3 Ground classification
Classification of ground points is an important step in processing point cloud data. Distinguishing between ground and non-ground points allows creation of a continuous model of terrain elevation (see section 4). Many algorithms have been reported in the literature and
lidR currently (v3.0.2) provides two of them: Progressive Morphological Filter (PMF) and Cloth Simulation Function (CSF) usable with the function
3.1 Progressive Morphological Filter
The implementation of PMF algorithm in
lidR is based on the method described in Zhang et al. (2003) with some technical modifications. The original method is raster-based, while
lidR performs point-based morphological operations because
lidR is a point cloud oriented software. The main step of the methods are summarised in the figure below:
pmf() function requires defining the following input parameters:
ws (window size or sequence of window sizes), and
th (threshold size or sequence of threshold heights). More experienced users may experiment with these parameters to achieve best classification accuracy, however
util_makeZhangParam() function that includes the default parameter values described in Zhang et al. (2003).
We can now visualize the result:
To better illustrate the classification results we can generate and plot a cross section of the point cloud (see section 2.3.4).
We can see that although the classification worked, there are multiple points above terrain that are classified
2 (i.e. “ground” according to ASPRS specifications). This clearly indicates that additional filtering steps are needed and that both
th parameters should be adjusted. Below we use multiple values for the two parameters instead of a single value in the example above.
After this adjustment the classification result changed, and points in the canopy are no longer classified as “ground”.
3.2 Cloth Simulation Function
Cloth simulation filtering (CSF) is based on Zhang et al 2016 and consists of simulating a piece of cloth draped over a reversed point cloud. In this method the point cloud is turned upside down and then a cloth is dropped on the inverted surface. Ground points are determined by analyzing the interactions between the nodes of the cloth and the inverted surface. The cloth simulation itself is based on a grid that consists of particles with mass and interconnections that together determine the three-dimensional position and shape of the cloth.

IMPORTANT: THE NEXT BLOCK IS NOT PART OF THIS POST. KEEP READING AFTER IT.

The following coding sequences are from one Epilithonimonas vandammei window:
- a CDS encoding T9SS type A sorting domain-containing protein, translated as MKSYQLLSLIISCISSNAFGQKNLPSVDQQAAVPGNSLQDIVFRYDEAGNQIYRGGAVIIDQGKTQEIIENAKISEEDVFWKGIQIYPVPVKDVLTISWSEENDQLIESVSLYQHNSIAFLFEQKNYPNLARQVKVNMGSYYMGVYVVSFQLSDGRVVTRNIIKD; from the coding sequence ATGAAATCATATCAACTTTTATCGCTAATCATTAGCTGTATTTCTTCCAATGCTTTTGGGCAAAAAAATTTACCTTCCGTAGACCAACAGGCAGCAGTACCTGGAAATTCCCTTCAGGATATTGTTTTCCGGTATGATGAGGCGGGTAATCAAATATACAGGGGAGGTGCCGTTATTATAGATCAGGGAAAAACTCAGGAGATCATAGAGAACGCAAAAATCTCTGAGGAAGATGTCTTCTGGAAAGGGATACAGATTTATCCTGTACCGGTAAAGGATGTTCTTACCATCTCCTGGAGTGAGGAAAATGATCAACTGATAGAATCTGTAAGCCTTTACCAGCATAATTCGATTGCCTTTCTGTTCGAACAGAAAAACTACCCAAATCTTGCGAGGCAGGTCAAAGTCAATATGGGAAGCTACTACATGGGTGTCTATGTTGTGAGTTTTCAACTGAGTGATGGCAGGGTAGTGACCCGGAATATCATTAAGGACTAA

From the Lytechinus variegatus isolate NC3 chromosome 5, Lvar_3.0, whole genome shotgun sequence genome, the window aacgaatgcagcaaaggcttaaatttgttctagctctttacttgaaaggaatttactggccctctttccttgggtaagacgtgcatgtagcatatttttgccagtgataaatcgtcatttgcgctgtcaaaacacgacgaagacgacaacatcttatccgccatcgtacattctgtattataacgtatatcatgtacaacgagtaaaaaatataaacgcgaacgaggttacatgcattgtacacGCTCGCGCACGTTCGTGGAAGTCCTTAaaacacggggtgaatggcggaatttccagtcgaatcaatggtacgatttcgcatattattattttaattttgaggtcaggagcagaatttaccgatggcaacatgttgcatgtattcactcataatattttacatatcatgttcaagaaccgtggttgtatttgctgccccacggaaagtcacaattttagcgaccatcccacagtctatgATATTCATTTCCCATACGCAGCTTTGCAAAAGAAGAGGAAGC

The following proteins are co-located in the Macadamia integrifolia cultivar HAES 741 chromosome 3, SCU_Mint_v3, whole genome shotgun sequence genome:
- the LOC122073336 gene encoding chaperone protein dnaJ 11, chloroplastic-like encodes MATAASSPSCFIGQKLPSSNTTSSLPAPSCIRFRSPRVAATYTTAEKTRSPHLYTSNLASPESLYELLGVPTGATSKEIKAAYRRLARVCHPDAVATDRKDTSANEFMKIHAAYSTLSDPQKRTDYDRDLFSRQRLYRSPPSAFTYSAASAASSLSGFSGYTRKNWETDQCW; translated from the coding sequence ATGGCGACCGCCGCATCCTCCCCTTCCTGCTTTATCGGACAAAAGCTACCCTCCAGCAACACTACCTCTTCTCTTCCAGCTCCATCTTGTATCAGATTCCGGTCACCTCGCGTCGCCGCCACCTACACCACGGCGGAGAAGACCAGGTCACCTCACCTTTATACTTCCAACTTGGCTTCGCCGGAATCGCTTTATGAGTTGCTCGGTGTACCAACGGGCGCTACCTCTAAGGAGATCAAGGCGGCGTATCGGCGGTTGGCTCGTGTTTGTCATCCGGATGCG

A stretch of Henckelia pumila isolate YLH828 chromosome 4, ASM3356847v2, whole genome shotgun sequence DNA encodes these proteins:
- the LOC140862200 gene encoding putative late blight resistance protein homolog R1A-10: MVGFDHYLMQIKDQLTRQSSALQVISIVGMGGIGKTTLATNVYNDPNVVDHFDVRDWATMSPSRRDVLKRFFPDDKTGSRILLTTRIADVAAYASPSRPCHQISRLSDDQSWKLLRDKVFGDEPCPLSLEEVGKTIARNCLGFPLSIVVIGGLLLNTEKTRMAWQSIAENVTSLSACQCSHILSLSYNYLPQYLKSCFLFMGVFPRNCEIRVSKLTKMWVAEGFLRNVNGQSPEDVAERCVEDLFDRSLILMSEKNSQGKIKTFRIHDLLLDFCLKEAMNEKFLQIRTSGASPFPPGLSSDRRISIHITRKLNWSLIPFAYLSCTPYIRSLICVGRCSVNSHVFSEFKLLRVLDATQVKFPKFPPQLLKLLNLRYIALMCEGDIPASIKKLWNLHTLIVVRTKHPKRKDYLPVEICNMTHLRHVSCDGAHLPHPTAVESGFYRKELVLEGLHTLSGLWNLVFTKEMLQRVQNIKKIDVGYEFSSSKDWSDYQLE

csf() functions use the default values proposed by Zhang et al 2016 and can be used without providing any arguments.
Similar to the previous examples, classification results can be assessed using a cross section:
While the default parameters of
csf() are designed to be universal and provide accurate classification results, according to the original paper, it’s apparent that the algorithm did not work properly in our example because a significant portion of points located in the ground were not classified. In such cases the algorithm parameters need to be tuned to improve the result. For this particular data set a set of parameters that resulted in an improved classification result were formulated as follows:
We can also subset only the ground points to display the results in 3D
3.3 Edge artifacts
No matter which algorithm is used in
lidR or other software, ground classification will be weaker at the edges of point clouds as the algorithm must analyze the local neighbourhood (which is missing on edges). To find ground points, an algorithm need to analyze the local neighborhood or local context that is missing at edge areas. When processing point clouds it’s important to always consider a buffer around the region of interest to avoid edge artifacts.
lidR has tools to manage buffered tiles and this advanced use of the package will be covered in section 14.
3.4 How to choose a method and its parameters?
Identifying the optimal algorithm parameters is not a trivial task and often requires several trial runs.
lidR proposes several algorithms, and may propose even more in future versions, however the main goal is to provide a mean to compare outputs. We don’t know which one is better, and we don’t know which parameters best suit a given terrain. It’s likely that parameters need to be dynamically adjusted to the local context, providing reasoning for why parameters works in one file may provide inadequate results in another.
If available, we recommend using classifications given by the data provider.
classify_ground()is useful for small to medium size unclassified region of interests because it is feasible to visually assess classification results. For large acquisitions where visual assessment is no longer feasible, we do not recommend performing ground classification without studying its accuracy ahead of time.
3.5 Other methods
Ground segmentation is not limited to the 2 methods described above. Many more have been presented and described in the literature. In section 19 we will learn how to create a plugin algorithm and test it seamlessly in R with
lidR using a syntax like: